The charismatic strongman politics of US President Donald Trump and other national leaders threatens the world's ability to cope with climate change and increases the risk of geopolitical conflict, according to an annual survey of global leaders published by the Swiss-based World Economic Forum (WEF) on Wednesday.
Out of 30 risks, extreme weather was singled out as the single most prominent threat facing the world in terms of likelihood.
Based on the opinions of nearly 1,000 global experts and decision-makers, the top 5 global risks in 2018 in terms of likelihood are extreme weather events, natural disasters, cyber attacks, data fraud or theft, and failure of climate-change mitigation and adaptation.
Cyber security risks are also growing, according to the WEF report.
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Themed "Creating a shared future in a fractured world", the 2018 WEF meet will focus on worldwide cooperation on critical shared interests, such as worldwide security, environment, the global economy and divisions within societies. More than 90% of survey respondents said they expect an increase in frictions between major global powers, while 80% said they also expect an increase in risks stemming from state-on-state military conflict and large-scale cyber attacks.
Before 2010, environmental risks didn't register in the top five concerns at all. According to the report, the major risks for 2018 include climate change threats such as extreme temperatures and bad weather, as well as economic inequality and cyber attacks. The top risk was "extreme weather events", followed by "natural disasters" and "data fraud or theft" was the fourth most likely risk to come to fruition. Other risks identified along the same lines were major natural disasters, man-made disasters and eco-system collapse.
Economic threats feature less prominently after the International Monetary Fund raised its global GDP projections to 3.6% for this year, with WEF founder, Klaus Schwab, saying this presents an opportunity to strengthen the world's institutions.
"Cyber-attacks are increasing and have become a global concern as many systems and devices that run critical infrastructure and decision making are now connected through the worldwide web. Above all, the challenge is to find the will and momentum to work together for a shared future", said Professor Klaus Schwab, Founder and Executive Chairman, World Economic Forum.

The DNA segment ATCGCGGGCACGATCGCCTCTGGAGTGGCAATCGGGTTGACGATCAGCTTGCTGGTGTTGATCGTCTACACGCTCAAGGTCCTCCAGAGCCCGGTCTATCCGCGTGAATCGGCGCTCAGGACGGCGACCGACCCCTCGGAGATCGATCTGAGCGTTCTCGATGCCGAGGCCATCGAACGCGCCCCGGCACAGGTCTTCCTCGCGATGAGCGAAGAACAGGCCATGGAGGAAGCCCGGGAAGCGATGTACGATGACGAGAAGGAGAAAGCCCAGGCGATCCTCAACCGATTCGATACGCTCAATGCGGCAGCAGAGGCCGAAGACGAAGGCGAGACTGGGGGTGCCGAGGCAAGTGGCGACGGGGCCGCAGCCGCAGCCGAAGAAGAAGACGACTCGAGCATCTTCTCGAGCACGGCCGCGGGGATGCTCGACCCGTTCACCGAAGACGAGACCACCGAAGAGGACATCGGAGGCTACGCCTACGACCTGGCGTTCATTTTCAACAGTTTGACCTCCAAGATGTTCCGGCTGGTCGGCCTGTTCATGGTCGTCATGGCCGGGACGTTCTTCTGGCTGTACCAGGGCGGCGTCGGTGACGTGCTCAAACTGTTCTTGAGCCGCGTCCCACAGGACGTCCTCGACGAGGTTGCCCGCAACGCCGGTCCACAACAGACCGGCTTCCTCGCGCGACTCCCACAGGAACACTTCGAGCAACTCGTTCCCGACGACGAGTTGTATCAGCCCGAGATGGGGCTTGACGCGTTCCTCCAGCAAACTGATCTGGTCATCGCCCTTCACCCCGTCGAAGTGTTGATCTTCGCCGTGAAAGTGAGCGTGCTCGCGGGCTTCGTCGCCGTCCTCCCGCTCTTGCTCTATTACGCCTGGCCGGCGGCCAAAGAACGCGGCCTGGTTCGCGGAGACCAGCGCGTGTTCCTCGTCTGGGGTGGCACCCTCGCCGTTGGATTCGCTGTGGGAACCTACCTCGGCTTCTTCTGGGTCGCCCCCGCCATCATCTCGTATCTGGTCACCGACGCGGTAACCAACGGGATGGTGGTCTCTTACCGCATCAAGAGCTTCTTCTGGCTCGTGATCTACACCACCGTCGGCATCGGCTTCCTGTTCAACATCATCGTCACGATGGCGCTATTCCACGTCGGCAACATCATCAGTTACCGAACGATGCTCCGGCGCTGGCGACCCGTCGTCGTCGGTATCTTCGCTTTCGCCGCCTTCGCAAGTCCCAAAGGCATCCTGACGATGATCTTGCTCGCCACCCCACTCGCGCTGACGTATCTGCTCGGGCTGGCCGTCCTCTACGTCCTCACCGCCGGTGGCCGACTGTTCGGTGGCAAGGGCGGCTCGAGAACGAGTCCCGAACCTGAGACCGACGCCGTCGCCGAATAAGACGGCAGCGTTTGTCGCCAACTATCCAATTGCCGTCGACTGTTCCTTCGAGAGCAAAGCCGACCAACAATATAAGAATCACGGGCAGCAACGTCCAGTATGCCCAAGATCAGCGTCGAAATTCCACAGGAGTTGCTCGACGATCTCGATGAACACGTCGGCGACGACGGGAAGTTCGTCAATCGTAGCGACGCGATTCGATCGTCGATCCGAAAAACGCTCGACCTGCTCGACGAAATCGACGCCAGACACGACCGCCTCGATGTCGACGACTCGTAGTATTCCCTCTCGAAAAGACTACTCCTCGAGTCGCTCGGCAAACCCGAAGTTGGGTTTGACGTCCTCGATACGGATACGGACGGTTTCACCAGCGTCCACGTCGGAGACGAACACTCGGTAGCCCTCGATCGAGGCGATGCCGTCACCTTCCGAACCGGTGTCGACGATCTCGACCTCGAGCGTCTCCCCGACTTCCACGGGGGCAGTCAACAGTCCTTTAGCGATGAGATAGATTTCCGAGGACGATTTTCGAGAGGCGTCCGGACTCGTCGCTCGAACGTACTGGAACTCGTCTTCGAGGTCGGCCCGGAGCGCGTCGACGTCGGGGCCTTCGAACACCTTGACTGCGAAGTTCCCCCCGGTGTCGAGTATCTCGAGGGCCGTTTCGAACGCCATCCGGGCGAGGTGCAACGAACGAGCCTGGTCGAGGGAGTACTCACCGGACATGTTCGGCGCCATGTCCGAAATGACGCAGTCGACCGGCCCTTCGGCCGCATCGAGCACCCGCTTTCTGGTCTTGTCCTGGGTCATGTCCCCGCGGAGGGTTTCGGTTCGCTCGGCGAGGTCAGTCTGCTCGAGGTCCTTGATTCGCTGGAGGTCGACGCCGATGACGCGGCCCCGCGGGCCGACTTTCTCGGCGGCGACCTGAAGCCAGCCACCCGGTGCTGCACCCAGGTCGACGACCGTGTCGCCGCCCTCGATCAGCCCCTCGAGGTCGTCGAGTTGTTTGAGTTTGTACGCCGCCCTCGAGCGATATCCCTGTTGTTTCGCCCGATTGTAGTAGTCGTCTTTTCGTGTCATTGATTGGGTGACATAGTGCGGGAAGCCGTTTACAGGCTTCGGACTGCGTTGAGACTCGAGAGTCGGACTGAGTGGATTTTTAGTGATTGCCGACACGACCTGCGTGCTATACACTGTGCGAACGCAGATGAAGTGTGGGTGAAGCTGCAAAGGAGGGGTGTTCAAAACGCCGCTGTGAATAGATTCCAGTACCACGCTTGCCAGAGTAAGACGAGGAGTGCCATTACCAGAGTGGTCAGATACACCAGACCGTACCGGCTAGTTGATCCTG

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"The risks we are trying to grapple with here require multilateral solutions but we are moving in the other direction", said John Drzik, president of global risk and digital at the consultancy Marsh, which helped compile the report. "At the same time, many risks are becoming increasingly systemic in nature", said Drzeniek Hanouz.
"While cyber risk management is improving, business and government need to invest far more in resilience efforts if we are to prevent the same bulging "protection" gap between economic and insured losses that we see for natural catastrophes".
In terms of how the Forum will respond to growing cyber-threats Richard Samans, member of the managing board, World Economic Forum, explained that at the World Economic Forum Annual Meeting in Davos, Switzerland next week, the Forum will be launching a new public-private platform in the form of a Global Centre for Cybersecurity. "It's not yet too late to shape a more resilient tomorrow, but we need to act with a stronger sense of urgency in order to avoid potential system collapse".
For example, while many businesses were able to open immediately after the hurricanes and wildfires previous year, their customers often were displaced, which led to a loss of business income that was not covered by traditional business interruption insurance because there was no damage to the policyholders' properties, he said.
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